LONDON/PARIS (Reuters) - Chinese food commodities trader COFCO International is restructuring operations in Europe which will involve relocation and job cuts, as the state owned firm continues to integrate businesses it bought three years ago, sources say.
COFCO group, which owns trading arm COFCO International, agreed in 2014 to acquire Rotterdam-headquartered grain trader Nidera and the agribusiness of Singapore-listed Noble Group for more than $3 billion, but has struggled to integrate them.
The overall aim of the integrated COFCO International is to directly challenge the “ABCD” quartet of agricultural commodity traders - Archer Daniels Midland , Bunge, Cargill and Louis Dreyfus Company - that have long dominated the global business.
COFCO International was inaugurated in April 2017, bringing together Nidera and its Swiss-based grain arm COFCO Agri, under new Chief Executive Johnny Chi.
Sources with knowledge of the matter say COFCO International is in the process of scaling down the Rotterdam office and re-focusing much of the division’s overall activities at its Geneva headquarters. The overall number of job cuts expected is unclear although the sources said they were likely to be significant.
“The focus is on cost cutting,” one of the sources said.
A spokesman for COFCO International confirmed on Friday that a “restructuring is in progress”, but could not say how many job cuts were expected.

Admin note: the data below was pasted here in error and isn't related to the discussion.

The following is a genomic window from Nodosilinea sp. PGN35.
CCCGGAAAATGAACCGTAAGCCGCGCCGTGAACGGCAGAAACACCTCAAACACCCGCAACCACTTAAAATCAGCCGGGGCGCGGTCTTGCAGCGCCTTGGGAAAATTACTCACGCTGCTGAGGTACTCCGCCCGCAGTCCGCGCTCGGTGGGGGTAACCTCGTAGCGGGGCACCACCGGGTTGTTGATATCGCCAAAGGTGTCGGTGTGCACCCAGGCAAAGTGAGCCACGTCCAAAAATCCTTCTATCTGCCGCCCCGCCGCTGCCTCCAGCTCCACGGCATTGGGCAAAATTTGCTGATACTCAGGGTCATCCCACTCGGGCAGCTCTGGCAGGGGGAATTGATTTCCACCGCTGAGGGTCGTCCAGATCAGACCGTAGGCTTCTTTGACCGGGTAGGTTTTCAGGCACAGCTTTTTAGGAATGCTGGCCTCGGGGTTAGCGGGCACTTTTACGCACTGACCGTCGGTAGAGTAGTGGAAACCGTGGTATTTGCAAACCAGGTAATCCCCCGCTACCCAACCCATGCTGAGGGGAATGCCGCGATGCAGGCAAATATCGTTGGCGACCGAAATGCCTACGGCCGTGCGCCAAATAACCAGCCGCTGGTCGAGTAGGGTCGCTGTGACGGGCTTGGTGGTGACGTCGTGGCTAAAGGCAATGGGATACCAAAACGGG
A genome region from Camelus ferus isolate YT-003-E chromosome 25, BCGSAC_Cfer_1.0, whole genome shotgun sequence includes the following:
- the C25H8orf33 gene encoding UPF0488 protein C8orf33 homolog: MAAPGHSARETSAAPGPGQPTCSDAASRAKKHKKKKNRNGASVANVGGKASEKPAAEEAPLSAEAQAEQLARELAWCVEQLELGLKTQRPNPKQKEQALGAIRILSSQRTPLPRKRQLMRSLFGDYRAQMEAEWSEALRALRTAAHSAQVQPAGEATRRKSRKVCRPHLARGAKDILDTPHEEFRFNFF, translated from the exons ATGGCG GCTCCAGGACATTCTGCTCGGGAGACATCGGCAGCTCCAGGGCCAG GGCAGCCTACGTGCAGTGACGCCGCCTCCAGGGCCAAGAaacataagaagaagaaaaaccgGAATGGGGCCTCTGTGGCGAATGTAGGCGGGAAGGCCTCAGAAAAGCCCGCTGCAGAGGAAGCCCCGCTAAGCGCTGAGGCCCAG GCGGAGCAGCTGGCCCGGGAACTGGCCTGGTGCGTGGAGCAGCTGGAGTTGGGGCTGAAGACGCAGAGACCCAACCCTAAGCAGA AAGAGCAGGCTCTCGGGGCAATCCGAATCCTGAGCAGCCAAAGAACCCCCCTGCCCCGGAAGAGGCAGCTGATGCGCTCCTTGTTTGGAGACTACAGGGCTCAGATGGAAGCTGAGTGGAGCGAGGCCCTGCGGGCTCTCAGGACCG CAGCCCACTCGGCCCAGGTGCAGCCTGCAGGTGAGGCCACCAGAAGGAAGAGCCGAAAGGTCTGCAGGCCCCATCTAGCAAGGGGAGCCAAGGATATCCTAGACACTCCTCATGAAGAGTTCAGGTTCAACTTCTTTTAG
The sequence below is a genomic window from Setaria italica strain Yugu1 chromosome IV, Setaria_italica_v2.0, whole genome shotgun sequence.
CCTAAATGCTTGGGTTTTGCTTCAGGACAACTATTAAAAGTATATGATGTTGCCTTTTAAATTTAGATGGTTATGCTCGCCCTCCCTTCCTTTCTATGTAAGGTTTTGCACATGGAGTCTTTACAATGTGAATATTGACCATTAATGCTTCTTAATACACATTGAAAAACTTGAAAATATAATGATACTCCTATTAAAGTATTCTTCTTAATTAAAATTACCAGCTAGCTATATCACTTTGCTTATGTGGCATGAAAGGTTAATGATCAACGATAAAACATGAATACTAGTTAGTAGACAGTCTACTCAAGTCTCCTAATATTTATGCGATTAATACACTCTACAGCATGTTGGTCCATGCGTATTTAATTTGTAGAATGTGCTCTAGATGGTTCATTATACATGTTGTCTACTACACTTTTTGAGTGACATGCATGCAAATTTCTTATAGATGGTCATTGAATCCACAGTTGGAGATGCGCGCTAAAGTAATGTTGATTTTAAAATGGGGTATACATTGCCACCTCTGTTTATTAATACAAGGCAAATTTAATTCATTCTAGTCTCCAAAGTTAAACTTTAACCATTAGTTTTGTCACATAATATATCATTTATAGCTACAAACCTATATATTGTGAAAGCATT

“The function of Geneva office will be the global headquarters, and that of Rotterdam will be the EMEA headquarters. There should be some staff/functions transfers according to this change,” the spokesman said.
The company has already increased staff numbers in Geneva, home to COFCO International’s headquarters and the centre of its grains and oilseeds business. Its Rotterdam office has separately played a core role in trading activities.
Company memos seen by Reuters showed there had already been a string of departures in recent months from Nidera. These included head trader Wolfgang Stiehler, who had joined Nidera only in January this year to provide strategy. Others who have left included regional managers and office staff.
Sources have told Reuters that COFCO International is also overhauling its activities in South America especially in Brazil.
In a sign of further change, COFCO International has appointed Fernando Barreiro as its new global head of wheat and barley, who will be based in Geneva, following the departure of predecessor Gergely Novak.
The company added separately that Pierre Lorinet, former chief financial officer with trade house Trafigura, had joined the board of COFCO International as an independent director.
Serge Schoen, a former chief executive of Louis Dreyfus, is also an independent director on COFCO International’s board.
COFCO International’s chairman Patrick Yu said in a statement it was pleased to have Schoen and Lorinet joining.
“They bring deep knowledge of the industry as well as valuable experience in managing a global business, and help the company to enhance its corporate governance,” Yu said.
One of about 100 conglomerates controlled by China’s central government, COFCO Group has interests that include hotels, real estate and some of China’s leading food and drink brands including GreatWall wine.
It trades more than 78 million tonnes of grain a year, according to state media.
The acquisition deals have given COFCO assets in some of the top grain, vegetable oils, sugar and coffee producing regions.
Additional reporting by Hallie Gu in Beijing, Editing by Veronica Brown and David Evans